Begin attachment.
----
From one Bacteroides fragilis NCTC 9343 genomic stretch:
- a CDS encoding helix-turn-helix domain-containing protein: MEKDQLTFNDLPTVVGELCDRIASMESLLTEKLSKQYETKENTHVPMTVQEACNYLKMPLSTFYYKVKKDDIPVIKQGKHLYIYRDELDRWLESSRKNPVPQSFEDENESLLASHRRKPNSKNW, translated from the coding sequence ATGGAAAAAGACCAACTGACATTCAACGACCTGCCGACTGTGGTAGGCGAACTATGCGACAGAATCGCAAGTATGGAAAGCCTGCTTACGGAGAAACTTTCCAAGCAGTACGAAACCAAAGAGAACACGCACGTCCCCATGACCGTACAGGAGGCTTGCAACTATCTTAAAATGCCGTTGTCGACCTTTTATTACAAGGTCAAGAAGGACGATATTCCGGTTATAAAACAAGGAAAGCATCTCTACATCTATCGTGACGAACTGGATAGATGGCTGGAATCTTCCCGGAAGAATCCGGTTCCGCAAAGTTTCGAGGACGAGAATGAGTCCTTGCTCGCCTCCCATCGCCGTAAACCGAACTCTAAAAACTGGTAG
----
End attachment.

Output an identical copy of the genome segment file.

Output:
From one Bacteroides fragilis NCTC 9343 genomic stretch:
- a CDS encoding helix-turn-helix domain-containing protein: MEKDQLTFNDLPTVVGELCDRIASMESLLTEKLSKQYETKENTHVPMTVQEACNYLKMPLSTFYYKVKKDDIPVIKQGKHLYIYRDELDRWLESSRKNPVPQSFEDENESLLASHRRKPNSKNW, translated from the coding sequence ATGGAAAAAGACCAACTGACATTCAACGACCTGCCGACTGTGGTAGGCGAACTATGCGACAGAATCGCAAGTATGGAAAGCCTGCTTACGGAGAAACTTTCCAAGCAGTACGAAACCAAAGAGAACACGCACGTCCCCATGACCGTACAGGAGGCTTGCAACTATCTTAAAATGCCGTTGTCGACCTTTTATTACAAGGTCAAGAAGGACGATATTCCGGTTATAAAACAAGGAAAGCATCTCTACATCTATCGTGACGAACTGGATAGATGGCTGGAATCTTCCCGGAAGAATCCGGTTCCGCAAAGTTTCGAGGACGAGAATGAGTCCTTGCTCGCCTCCCATCGCCGTAAACCGAACTCTAAAAACTGGTAG